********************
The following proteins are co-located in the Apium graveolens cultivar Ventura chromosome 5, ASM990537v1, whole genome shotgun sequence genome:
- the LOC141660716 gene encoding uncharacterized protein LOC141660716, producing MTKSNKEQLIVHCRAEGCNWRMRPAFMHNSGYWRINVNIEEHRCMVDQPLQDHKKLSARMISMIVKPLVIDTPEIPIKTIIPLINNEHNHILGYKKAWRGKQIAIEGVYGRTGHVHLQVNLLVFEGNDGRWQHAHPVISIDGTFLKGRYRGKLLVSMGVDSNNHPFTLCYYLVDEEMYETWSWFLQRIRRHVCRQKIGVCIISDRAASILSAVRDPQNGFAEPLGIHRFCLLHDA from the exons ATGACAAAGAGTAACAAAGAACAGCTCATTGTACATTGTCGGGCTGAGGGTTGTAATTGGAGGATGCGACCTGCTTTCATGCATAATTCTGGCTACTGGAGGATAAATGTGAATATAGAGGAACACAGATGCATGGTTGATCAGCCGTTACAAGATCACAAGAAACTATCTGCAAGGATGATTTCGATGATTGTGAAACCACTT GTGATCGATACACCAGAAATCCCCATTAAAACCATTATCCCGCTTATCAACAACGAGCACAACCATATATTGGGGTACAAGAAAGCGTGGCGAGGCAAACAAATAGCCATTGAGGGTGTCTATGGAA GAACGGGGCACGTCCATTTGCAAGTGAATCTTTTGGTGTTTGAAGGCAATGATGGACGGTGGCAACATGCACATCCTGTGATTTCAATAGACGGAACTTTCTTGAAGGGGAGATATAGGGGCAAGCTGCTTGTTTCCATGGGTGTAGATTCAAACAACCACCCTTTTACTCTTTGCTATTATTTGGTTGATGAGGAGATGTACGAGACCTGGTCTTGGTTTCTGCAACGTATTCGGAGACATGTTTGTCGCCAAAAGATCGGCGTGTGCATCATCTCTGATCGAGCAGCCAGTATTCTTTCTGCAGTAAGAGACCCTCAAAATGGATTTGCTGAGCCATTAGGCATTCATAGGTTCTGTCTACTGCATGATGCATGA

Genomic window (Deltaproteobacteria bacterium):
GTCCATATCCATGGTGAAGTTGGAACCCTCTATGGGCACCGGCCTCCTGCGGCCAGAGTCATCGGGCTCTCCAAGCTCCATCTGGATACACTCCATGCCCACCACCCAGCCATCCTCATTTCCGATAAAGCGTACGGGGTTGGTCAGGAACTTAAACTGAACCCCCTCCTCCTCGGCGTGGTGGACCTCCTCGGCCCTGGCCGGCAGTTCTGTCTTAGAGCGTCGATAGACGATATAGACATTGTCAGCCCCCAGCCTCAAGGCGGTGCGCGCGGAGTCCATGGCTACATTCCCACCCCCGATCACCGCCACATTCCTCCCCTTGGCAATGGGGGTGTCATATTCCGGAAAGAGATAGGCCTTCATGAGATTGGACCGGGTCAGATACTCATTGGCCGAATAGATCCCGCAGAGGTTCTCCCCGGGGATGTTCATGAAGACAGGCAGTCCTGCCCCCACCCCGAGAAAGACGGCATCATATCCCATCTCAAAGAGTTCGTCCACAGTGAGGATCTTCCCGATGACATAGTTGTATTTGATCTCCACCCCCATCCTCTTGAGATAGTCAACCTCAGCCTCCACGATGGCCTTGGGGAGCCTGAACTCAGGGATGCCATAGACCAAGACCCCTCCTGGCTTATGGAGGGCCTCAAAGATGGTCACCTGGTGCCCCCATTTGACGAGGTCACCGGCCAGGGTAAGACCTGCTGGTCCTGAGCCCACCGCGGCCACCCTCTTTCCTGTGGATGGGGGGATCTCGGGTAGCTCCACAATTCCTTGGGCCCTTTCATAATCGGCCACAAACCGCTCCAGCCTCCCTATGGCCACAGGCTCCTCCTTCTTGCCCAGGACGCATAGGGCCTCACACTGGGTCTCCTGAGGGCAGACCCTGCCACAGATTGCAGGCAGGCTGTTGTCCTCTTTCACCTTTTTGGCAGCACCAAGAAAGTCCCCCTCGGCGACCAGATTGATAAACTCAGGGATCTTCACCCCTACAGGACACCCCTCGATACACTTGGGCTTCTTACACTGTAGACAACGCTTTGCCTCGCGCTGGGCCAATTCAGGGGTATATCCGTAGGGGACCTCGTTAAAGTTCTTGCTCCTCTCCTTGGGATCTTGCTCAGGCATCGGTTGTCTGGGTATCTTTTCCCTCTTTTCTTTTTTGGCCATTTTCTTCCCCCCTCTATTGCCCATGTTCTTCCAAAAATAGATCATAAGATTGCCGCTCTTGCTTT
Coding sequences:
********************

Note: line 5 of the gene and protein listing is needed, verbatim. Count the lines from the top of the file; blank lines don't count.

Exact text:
Coding sequences: